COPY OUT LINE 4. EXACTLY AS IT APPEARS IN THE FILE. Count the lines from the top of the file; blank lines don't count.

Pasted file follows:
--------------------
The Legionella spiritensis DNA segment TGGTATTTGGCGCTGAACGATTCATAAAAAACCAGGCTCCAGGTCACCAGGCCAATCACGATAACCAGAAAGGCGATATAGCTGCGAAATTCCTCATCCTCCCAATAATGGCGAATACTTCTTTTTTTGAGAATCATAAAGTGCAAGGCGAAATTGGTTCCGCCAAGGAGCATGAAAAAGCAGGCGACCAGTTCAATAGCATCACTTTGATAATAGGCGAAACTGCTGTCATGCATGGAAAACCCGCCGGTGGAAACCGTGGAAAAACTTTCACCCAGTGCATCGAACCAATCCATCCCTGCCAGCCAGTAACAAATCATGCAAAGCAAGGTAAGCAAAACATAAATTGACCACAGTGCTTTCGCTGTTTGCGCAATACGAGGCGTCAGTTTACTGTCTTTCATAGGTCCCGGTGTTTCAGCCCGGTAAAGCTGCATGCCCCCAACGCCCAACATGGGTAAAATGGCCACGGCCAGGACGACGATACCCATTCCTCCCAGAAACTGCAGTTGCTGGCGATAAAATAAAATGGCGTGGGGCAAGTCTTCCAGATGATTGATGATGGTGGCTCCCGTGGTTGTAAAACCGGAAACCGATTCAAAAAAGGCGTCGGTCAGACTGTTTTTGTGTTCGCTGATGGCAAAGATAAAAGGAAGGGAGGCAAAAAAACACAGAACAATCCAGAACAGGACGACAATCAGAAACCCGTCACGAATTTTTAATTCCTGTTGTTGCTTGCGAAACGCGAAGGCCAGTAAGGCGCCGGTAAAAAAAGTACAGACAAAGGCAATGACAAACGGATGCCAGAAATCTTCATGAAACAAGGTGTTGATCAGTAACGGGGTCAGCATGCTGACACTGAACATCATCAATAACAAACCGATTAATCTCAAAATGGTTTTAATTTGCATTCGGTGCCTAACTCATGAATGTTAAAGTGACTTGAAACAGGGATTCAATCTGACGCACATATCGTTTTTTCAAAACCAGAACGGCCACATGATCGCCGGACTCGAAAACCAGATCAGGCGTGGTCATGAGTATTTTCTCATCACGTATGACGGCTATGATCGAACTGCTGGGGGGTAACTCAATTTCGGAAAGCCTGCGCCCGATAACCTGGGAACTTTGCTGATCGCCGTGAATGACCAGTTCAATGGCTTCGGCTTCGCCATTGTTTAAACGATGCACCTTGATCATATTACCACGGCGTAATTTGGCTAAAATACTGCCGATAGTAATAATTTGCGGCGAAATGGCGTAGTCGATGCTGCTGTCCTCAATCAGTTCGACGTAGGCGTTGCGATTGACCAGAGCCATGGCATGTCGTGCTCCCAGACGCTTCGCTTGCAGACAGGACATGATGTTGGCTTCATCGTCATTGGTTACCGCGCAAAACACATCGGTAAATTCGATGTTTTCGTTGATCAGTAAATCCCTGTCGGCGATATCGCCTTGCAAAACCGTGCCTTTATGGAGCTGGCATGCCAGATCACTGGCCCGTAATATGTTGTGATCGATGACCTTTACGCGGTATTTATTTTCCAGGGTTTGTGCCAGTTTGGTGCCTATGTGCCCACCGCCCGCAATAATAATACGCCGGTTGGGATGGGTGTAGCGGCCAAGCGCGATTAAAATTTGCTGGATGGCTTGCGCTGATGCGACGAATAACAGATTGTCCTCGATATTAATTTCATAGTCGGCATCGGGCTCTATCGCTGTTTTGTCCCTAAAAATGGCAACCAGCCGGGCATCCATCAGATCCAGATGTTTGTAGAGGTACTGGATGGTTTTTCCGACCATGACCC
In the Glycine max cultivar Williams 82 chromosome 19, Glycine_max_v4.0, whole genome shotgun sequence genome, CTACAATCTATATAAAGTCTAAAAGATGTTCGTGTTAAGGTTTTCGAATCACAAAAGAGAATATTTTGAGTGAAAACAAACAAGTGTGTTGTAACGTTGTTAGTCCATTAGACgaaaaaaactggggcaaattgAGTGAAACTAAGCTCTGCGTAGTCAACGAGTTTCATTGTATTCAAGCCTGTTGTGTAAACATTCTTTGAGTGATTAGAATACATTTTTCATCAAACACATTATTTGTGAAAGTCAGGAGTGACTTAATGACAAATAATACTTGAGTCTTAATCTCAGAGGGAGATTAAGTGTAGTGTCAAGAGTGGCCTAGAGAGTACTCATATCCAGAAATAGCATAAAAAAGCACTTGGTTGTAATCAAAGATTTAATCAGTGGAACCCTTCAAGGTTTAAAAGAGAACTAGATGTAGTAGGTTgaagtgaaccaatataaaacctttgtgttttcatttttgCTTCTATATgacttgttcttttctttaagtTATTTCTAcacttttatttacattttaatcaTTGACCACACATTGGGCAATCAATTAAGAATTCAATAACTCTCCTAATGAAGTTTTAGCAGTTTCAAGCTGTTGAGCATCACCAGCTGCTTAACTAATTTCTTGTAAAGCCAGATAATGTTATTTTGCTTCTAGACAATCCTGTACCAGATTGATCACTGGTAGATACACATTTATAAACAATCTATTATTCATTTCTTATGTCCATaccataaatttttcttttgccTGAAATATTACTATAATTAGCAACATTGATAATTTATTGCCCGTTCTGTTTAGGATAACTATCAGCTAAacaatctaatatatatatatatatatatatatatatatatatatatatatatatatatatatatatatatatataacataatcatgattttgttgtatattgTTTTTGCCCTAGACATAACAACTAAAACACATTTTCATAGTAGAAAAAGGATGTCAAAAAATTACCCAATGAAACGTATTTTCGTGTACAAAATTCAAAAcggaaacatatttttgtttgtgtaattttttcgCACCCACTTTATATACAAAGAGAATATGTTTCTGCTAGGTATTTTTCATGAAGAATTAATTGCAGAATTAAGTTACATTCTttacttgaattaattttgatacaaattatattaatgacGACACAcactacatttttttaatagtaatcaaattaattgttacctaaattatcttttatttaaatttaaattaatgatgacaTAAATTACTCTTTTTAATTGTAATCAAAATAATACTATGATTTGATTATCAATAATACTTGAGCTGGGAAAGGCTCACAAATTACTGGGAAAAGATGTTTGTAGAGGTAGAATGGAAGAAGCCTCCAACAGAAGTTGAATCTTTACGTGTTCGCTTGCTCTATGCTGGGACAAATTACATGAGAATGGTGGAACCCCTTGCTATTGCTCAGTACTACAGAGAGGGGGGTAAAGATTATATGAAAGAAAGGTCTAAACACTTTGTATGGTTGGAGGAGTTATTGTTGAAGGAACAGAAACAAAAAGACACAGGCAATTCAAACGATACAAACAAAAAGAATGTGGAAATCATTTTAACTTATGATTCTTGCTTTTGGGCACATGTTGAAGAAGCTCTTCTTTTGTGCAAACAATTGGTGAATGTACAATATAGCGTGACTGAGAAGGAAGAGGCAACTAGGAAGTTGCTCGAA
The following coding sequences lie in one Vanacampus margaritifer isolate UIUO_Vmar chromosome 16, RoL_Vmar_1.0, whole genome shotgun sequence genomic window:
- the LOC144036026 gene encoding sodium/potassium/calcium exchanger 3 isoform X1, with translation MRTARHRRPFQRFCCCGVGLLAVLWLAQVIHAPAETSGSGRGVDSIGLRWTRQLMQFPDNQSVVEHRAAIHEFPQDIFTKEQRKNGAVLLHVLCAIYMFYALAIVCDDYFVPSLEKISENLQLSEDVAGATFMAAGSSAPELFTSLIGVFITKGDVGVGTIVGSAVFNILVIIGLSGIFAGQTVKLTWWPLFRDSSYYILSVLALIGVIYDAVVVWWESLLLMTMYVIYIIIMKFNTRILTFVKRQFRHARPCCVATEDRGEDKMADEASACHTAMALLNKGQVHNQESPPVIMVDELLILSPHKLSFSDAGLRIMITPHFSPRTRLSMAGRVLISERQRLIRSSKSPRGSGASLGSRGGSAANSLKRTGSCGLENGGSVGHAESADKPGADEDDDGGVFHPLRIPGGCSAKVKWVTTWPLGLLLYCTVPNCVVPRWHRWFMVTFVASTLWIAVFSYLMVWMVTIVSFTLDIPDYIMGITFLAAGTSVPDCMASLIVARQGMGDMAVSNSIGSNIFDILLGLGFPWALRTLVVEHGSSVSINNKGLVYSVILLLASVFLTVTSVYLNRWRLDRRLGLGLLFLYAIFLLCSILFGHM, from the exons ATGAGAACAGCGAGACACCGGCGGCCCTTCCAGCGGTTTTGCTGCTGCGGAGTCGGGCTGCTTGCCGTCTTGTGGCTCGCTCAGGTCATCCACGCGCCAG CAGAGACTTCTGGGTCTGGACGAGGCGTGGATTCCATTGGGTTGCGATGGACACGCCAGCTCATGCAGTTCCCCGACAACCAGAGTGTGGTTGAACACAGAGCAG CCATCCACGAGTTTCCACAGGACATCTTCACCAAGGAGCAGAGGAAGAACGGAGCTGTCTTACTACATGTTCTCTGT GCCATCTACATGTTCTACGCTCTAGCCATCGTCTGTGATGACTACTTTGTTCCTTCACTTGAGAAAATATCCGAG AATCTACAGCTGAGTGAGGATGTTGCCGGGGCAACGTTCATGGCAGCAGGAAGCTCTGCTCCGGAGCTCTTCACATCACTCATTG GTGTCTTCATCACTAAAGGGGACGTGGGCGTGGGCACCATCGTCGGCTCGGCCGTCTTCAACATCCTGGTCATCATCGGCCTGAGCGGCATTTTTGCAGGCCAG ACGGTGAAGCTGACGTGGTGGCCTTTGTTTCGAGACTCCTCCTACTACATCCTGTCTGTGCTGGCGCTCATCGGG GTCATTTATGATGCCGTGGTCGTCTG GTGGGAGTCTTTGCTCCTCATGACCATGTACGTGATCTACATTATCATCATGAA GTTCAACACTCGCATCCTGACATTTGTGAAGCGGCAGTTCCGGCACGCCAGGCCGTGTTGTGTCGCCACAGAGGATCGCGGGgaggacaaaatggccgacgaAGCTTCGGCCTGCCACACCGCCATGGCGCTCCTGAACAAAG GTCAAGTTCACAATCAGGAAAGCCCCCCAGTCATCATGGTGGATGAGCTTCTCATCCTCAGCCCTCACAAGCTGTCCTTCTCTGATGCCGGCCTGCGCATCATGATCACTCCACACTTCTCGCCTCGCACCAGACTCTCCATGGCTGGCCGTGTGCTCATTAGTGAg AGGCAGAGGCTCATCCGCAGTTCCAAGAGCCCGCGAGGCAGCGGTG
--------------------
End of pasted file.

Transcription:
- the LOC144036026 gene encoding sodium/potassium/calcium exchanger 3 isoform X1, with translation MRTARHRRPFQRFCCCGVGLLAVLWLAQVIHAPAETSGSGRGVDSIGLRWTRQLMQFPDNQSVVEHRAAIHEFPQDIFTKEQRKNGAVLLHVLCAIYMFYALAIVCDDYFVPSLEKISENLQLSEDVAGATFMAAGSSAPELFTSLIGVFITKGDVGVGTIVGSAVFNILVIIGLSGIFAGQTVKLTWWPLFRDSSYYILSVLALIGVIYDAVVVWWESLLLMTMYVIYIIIMKFNTRILTFVKRQFRHARPCCVATEDRGEDKMADEASACHTAMALLNKGQVHNQESPPVIMVDELLILSPHKLSFSDAGLRIMITPHFSPRTRLSMAGRVLISERQRLIRSSKSPRGSGASLGSRGGSAANSLKRTGSCGLENGGSVGHAESADKPGADEDDDGGVFHPLRIPGGCSAKVKWVTTWPLGLLLYCTVPNCVVPRWHRWFMVTFVASTLWIAVFSYLMVWMVTIVSFTLDIPDYIMGITFLAAGTSVPDCMASLIVARQGMGDMAVSNSIGSNIFDILLGLGFPWALRTLVVEHGSSVSINNKGLVYSVILLLASVFLTVTSVYLNRWRLDRRLGLGLLFLYAIFLLCSILFGHM, from the exons ATGAGAACAGCGAGACACCGGCGGCCCTTCCAGCGGTTTTGCTGCTGCGGAGTCGGGCTGCTTGCCGTCTTGTGGCTCGCTCAGGTCATCCACGCGCCAG CAGAGACTTCTGGGTCTGGACGAGGCGTGGATTCCATTGGGTTGCGATGGACACGCCAGCTCATGCAGTTCCCCGACAACCAGAGTGTGGTTGAACACAGAGCAG CCATCCACGAGTTTCCACAGGACATCTTCACCAAGGAGCAGAGGAAGAACGGAGCTGTCTTACTACATGTTCTCTGT GCCATCTACATGTTCTACGCTCTAGCCATCGTCTGTGATGACTACTTTGTTCCTTCACTTGAGAAAATATCCGAG AATCTACAGCTGAGTGAGGATGTTGCCGGGGCAACGTTCATGGCAGCAGGAAGCTCTGCTCCGGAGCTCTTCACATCACTCATTG GTGTCTTCATCACTAAAGGGGACGTGGGCGTGGGCACCATCGTCGGCTCGGCCGTCTTCAACATCCTGGTCATCATCGGCCTGAGCGGCATTTTTGCAGGCCAG ACGGTGAAGCTGACGTGGTGGCCTTTGTTTCGAGACTCCTCCTACTACATCCTGTCTGTGCTGGCGCTCATCGGG GTCATTTATGATGCCGTGGTCGTCTG GTGGGAGTCTTTGCTCCTCATGACCATGTACGTGATCTACATTATCATCATGAA GTTCAACACTCGCATCCTGACATTTGTGAAGCGGCAGTTCCGGCACGCCAGGCCGTGTTGTGTCGCCACAGAGGATCGCGGGgaggacaaaatggccgacgaAGCTTCGGCCTGCCACACCGCCATGGCGCTCCTGAACAAAG GTCAAGTTCACAATCAGGAAAGCCCCCCAGTCATCATGGTGGATGAGCTTCTCATCCTCAGCCCTCACAAGCTGTCCTTCTCTGATGCCGGCCTGCGCATCATGATCACTCCACACTTCTCGCCTCGCACCAGACTCTCCATGGCTGGCCGTGTGCTCATTAGTGAg AGGCAGAGGCTCATCCGCAGTTCCAAGAGCCCGCGAGGCAGCGGTG